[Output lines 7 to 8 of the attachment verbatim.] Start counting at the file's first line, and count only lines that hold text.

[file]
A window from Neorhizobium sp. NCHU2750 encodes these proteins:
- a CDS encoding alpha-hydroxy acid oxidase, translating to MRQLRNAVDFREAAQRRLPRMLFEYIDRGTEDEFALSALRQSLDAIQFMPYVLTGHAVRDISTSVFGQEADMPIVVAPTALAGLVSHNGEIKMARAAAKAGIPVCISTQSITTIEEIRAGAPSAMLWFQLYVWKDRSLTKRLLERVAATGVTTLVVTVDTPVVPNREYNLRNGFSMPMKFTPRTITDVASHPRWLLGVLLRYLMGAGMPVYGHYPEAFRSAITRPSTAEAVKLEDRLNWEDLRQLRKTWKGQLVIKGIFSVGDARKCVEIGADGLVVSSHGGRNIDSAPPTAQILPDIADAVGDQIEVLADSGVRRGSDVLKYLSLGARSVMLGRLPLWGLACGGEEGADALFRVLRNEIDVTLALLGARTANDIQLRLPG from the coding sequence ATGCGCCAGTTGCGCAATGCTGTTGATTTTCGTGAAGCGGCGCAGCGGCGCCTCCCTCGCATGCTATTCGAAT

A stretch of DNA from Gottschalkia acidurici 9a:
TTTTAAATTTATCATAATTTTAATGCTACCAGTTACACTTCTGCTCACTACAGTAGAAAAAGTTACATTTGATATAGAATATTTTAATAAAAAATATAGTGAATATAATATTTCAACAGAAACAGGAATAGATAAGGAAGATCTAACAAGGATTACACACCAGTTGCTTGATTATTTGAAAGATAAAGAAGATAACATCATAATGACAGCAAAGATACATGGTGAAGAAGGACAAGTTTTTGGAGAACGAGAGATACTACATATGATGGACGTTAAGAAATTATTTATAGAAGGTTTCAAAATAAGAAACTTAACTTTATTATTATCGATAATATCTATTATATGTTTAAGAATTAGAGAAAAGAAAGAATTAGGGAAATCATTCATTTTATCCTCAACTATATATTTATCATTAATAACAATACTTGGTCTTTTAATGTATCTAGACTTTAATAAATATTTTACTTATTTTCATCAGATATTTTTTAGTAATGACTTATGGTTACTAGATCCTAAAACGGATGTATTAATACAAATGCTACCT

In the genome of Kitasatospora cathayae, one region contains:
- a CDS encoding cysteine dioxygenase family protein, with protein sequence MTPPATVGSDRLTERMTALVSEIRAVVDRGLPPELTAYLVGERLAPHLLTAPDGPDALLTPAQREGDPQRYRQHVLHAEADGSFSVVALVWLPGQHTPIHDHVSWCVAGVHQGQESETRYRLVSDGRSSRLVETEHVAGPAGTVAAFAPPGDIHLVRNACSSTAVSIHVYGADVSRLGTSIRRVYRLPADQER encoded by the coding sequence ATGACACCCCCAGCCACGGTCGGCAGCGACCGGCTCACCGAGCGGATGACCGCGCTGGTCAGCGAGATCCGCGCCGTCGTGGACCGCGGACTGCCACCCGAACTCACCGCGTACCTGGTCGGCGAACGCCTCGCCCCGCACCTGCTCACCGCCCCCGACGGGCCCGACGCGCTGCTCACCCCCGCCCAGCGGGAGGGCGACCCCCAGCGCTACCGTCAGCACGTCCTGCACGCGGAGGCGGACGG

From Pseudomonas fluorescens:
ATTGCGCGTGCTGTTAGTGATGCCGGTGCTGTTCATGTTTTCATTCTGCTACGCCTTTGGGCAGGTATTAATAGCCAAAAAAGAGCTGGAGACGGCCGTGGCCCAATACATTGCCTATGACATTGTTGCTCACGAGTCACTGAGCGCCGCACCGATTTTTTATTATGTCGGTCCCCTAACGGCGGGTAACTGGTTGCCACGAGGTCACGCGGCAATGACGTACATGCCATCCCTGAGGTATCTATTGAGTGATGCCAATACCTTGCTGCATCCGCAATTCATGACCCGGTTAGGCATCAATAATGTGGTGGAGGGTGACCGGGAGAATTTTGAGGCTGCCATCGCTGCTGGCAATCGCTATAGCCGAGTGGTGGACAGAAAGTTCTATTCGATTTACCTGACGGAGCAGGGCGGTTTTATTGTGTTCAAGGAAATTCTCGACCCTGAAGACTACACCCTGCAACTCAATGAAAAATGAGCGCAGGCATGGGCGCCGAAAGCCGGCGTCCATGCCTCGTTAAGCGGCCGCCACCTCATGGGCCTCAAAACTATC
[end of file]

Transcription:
From Pseudomonas fluorescens:
ATTGCGCGTGCTGTTAGTGATGCCGGTGCTGTTCATGTTTTCATTCTGCTACGCCTTTGGGCAGGTATTAATAGCCAAAAAAGAGCTGGAGACGGCCGTGGCCCAATACATTGCCTATGACATTGTTGCTCACGAGTCACTGAGCGCCGCACCGATTTTTTATTATGTCGGTCCCCTAACGGCGGGTAACTGGTTGCCACGAGGTCACGCGGCAATGACGTACATGCCATCCCTGAGGTATCTATTGAGTGATGCCAATACCTTGCTGCATCCGCAATTCATGACCCGGTTAGGCATCAATAATGTGGTGGAGGGTGACCGGGAGAATTTTGAGGCTGCCATCGCTGCTGGCAATCGCTATAGCCGAGTGGTGGACAGAAAGTTCTATTCGATTTACCTGACGGAGCAGGGCGGTTTTATTGTGTTCAAGGAAATTCTCGACCCTGAAGACTACACCCTGCAACTCAATGAAAAATGAGCGCAGGCATGGGCGCCGAAAGCCGGCGTCCATGCCTCGTTAAGCGGCCGCCACCTCATGGGCCTCAAAACTATC